In his introduction to Richard Le Gallienne's The Romantic '90s, H. Montgomery Hyde tells us that the nineties were regarded as naughty, not because they were any naughtier than other decades, but because of the efforts of the 'decadents' to shock the middle classes – Épater le bourgeois. Ironically this group sprang from the middle class itself, and, as Arthur Symons puts it "Nothing, not even conventional virtue, is so provincial as conventional vice…and the desire to bewilder the middle classes is itself middle class."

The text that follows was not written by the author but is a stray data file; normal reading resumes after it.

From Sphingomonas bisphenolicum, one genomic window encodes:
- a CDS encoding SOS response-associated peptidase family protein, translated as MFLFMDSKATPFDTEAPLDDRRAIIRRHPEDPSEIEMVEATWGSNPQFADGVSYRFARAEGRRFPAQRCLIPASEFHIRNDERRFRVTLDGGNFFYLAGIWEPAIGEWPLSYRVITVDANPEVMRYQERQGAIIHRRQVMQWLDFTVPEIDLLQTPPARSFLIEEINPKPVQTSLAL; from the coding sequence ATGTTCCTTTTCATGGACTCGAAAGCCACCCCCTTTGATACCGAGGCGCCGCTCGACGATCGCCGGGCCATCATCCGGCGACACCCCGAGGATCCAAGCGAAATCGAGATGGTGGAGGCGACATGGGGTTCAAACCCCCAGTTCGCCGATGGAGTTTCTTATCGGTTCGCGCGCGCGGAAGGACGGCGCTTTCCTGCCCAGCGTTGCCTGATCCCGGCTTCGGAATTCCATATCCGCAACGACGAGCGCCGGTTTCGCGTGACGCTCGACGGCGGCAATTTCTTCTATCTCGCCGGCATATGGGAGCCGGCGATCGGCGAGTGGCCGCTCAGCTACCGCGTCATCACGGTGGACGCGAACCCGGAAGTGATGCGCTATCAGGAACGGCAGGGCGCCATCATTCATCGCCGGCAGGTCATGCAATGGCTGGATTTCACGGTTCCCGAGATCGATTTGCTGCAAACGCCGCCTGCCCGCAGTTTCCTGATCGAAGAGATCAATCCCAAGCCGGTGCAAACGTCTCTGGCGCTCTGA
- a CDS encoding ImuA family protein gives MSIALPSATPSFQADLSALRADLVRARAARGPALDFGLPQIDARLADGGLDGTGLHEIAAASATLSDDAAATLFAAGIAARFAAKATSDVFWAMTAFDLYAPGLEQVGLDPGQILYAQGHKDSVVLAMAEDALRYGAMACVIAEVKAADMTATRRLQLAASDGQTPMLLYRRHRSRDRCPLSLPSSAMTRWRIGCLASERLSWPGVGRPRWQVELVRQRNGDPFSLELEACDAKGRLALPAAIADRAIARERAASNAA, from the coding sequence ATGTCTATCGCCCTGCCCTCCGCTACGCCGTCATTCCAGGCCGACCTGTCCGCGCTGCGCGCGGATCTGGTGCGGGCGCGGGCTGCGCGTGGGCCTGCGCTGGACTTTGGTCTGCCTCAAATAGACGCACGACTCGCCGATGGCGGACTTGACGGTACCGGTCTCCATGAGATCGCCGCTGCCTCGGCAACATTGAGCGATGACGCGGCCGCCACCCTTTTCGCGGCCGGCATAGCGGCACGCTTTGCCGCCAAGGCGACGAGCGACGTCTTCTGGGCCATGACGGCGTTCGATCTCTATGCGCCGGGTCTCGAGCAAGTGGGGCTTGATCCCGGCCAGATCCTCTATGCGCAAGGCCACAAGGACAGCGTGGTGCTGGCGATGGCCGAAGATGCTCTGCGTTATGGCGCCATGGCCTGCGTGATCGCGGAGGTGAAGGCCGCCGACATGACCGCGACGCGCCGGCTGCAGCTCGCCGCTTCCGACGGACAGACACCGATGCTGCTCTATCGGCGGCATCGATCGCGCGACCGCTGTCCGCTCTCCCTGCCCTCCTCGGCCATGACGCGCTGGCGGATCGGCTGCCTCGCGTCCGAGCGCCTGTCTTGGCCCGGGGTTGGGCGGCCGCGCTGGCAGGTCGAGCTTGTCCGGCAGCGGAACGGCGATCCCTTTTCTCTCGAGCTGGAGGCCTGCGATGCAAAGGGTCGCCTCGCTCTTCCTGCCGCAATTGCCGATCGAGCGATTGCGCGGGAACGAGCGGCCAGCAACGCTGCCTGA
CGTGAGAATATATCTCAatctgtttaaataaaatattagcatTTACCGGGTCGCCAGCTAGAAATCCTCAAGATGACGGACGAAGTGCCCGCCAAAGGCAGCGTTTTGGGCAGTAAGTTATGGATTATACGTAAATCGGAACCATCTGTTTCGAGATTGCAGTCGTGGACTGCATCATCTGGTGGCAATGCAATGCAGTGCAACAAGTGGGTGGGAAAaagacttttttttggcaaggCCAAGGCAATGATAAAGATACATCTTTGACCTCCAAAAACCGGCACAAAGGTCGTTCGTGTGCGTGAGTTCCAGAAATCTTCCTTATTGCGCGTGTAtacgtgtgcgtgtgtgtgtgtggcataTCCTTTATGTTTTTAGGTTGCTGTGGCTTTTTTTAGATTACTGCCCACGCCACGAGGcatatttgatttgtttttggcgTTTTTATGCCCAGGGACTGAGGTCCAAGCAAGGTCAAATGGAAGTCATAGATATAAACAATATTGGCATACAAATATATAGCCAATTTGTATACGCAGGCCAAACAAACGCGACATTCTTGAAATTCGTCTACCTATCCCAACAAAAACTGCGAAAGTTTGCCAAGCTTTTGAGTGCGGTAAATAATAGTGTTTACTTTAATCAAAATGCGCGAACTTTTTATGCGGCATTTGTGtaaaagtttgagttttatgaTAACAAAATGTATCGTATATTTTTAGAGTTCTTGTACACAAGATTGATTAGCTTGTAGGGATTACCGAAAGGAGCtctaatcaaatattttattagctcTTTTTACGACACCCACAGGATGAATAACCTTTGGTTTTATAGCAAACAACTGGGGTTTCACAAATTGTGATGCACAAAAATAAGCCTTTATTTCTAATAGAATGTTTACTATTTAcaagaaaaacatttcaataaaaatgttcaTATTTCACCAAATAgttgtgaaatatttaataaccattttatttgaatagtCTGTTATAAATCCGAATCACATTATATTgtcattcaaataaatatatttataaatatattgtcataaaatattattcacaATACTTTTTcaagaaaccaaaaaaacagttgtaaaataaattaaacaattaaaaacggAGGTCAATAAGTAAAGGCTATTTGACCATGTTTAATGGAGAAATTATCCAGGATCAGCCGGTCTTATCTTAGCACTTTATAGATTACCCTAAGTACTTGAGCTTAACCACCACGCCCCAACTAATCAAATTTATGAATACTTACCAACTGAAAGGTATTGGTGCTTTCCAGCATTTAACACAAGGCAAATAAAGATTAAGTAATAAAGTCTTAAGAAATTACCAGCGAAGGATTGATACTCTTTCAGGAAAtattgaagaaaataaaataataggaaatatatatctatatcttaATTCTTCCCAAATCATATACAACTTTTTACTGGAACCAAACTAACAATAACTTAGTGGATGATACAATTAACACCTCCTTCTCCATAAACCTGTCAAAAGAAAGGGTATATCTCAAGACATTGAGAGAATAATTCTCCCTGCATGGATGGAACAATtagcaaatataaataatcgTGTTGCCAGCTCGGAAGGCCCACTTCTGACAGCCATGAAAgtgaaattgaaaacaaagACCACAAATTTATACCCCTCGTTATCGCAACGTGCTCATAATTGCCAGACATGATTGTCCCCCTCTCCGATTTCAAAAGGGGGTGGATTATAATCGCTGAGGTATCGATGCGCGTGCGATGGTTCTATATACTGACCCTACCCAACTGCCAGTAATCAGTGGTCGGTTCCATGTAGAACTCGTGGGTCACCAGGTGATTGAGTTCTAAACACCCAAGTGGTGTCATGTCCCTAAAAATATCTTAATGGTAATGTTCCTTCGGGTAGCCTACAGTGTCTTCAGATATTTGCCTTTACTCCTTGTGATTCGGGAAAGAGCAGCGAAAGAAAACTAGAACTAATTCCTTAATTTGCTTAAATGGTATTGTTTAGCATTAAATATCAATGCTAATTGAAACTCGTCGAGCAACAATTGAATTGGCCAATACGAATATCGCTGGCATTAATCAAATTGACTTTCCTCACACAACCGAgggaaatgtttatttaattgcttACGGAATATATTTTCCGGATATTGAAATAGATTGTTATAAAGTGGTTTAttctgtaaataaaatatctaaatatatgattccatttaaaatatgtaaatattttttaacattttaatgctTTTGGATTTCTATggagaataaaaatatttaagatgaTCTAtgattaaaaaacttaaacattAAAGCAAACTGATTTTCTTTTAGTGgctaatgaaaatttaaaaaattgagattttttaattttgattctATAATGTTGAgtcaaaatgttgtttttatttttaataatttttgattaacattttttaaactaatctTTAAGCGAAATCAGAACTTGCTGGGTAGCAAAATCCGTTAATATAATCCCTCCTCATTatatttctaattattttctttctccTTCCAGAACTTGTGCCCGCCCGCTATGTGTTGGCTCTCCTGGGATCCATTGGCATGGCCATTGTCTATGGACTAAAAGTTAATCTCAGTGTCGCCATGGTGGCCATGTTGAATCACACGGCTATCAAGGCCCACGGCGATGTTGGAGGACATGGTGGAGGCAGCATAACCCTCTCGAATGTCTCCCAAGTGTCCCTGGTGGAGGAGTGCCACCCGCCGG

Montgomery Hyde suggests that these 'decadents' exhibited: perversity, artificiality, egoism and curiosity, with their novel ideas reinforced by the use of epigram and paradox. The goal was, according to Symons, "to fix the last fine shade, the quintessence of things, to fix it fleetingly; to be a disembodied voice, and yet the voice of the human soul…" Wilde's The Picture of Dorian Gray and Beardsley's unfinished romance, Under the Hill
are held as exemplars.
By continually satisfying new desires, MH concludes, they created new ones, and in the new thirst for fresh experiences and novel sensations they were insatiable to the point of exhaustion, mental and physical.
Many turned to Rome. Some turned to theosophy. Others turned a gun on themselves.